Kat feels invisible in her mansion of a home six months after losing her older brother in a fatal car crash and will do anything to get her parents’ attention. Since her pastor father has no love for Quinn’s “fake” religion and her ex-boyfriend refuses to leave her alone, she makes an impulsive bet with her friends to seduce her holier-than-thou lab partner by Christmas.

View the trailer:


Available from Amazon, Barnes and Noble.

What do you think of guys who are domestically skilled? How about girls who take the initiative in relationships?

Friday, December 14, 2012

What twisted thing did I do to earn money for college? What author helped me meet the love of my life? What's my odd writing quirk? Discover the answers to all these questions and more in my interview with book blogger Elizabeth Marie at Read Review Smile.

She's also hosting a giveaway through the Feast of St. Stephen (December 26), which strikes me as fitting, since that's the saint Dani's church is named for. Two copies are up for grabs! Hop on over HERE to enter.

Help Hurricane Sandy victims
Get a great read for a great cause! Purchase a copy of Angela Felsted's contemporary YA novel CHASTE now through December 15, and all proceeds go to Hurricane Sandy relief, PLUS Angela will make a dollar-for-dollar matching contribution.  Available as an ebook and in paperback from Amazon and Barnes & Noble.

Have you had any unusual jobs? Which authors have kindled a romance for you?
Friday, December 14, 2012 Laurel Garver
What twisted thing did I do to earn money for college? What author helped me meet the love of my life? What's my odd writing quirk? Discover the answers to all these questions and more in my interview with book blogger Elizabeth Marie at Read Review Smile.

She's also hosting a giveaway through the Feast of St. Stephen (December 26), which strikes me as fitting, since that's the saint Dani's church is named for. Two copies are up for grabs! Hop on over HERE to enter.

Help Hurricane Sandy victims
Get a great read for a great cause! Purchase a copy of Angela Felsted's contemporary YA novel CHASTE now through December 15, and all proceeds go to Hurricane Sandy relief, PLUS Angela will make a dollar-for-dollar matching contribution.  Available as an ebook and in paperback from Amazon and Barnes & Noble.

Have you had any unusual jobs? Which authors have kindled a romance for you?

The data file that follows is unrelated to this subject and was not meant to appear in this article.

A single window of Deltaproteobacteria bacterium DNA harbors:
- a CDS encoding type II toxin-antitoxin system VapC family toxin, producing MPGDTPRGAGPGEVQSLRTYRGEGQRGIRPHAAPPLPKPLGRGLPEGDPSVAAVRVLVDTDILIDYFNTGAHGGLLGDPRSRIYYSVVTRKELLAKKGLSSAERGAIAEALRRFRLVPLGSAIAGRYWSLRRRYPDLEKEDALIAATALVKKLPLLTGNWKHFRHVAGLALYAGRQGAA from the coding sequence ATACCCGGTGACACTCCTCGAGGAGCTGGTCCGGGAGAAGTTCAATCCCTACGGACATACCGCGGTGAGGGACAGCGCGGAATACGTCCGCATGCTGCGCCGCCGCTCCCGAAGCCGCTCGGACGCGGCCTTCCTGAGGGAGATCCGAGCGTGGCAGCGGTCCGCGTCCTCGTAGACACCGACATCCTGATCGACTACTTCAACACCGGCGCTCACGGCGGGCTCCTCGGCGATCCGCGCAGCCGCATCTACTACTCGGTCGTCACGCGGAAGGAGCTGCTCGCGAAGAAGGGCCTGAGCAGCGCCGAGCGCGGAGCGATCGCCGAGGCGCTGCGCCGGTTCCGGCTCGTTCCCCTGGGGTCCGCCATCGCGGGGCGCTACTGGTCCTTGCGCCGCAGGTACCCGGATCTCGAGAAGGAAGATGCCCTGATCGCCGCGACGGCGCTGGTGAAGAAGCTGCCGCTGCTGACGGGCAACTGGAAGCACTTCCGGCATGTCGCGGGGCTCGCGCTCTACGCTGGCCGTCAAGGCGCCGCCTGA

Wednesday, December 12, 2012

I'm calling today "three dozen day," in honor of the date 12/12/12. It will be a long while until we have another symmetrical date like today's . We'll of course have 1/3/13 and a palindrome, 3/1/13 next year, but that's not quite as pretty as the date patterns we've had going for the past eleven years, starting with 01/01/01.

To celebrate, here are three sets of a dozen goodies for you:

A dozen quotes (from yours truly)

"...truth is beautiful, no matter where you find it."
(From a guest post for Tricia O'Brien, "Make your stories sing")

"If you wait for inspiration to strike or writing conditions to be optimal, you’ll never finish anything. You have to keep chipping away at projects on good days and bad."
(From my interview on Read Review Smile)

"Gratitude is light in the darkness, friends. It is a powerful weapon against despair, a powerful creator of joy." (From "Thanks and Joy")

"A funny thing about listening to fear--it takes away your power to contradict it."
(From "Leaving Fear, Grasping Hope")

"Hope comes from being like the Magi--keeping an eye on the far horizon, watching for something good. We lose hope when unhappy things in the immediate environment consume our vision and we stop regularly scanning the horizon." (From "Following Your Star")

"...the stuff of creativity--joy, life energy, what have you--is like manna in the wilderness. It is a gift that must be gathered fresh daily." (From "Living Forward")

"The past doesn't stay in the past. It always has implications for the present and future."
(From "I've Got a History")

"Remember that where you come from shapes who you are."
(From an interview with Melissa Sarno, "Let Setting Emerge from Character")

"Real attraction, real magnetism is more deeply layered than finding someone hot. It grows out of finding something admirable in another person that resonates with who you are and want to be."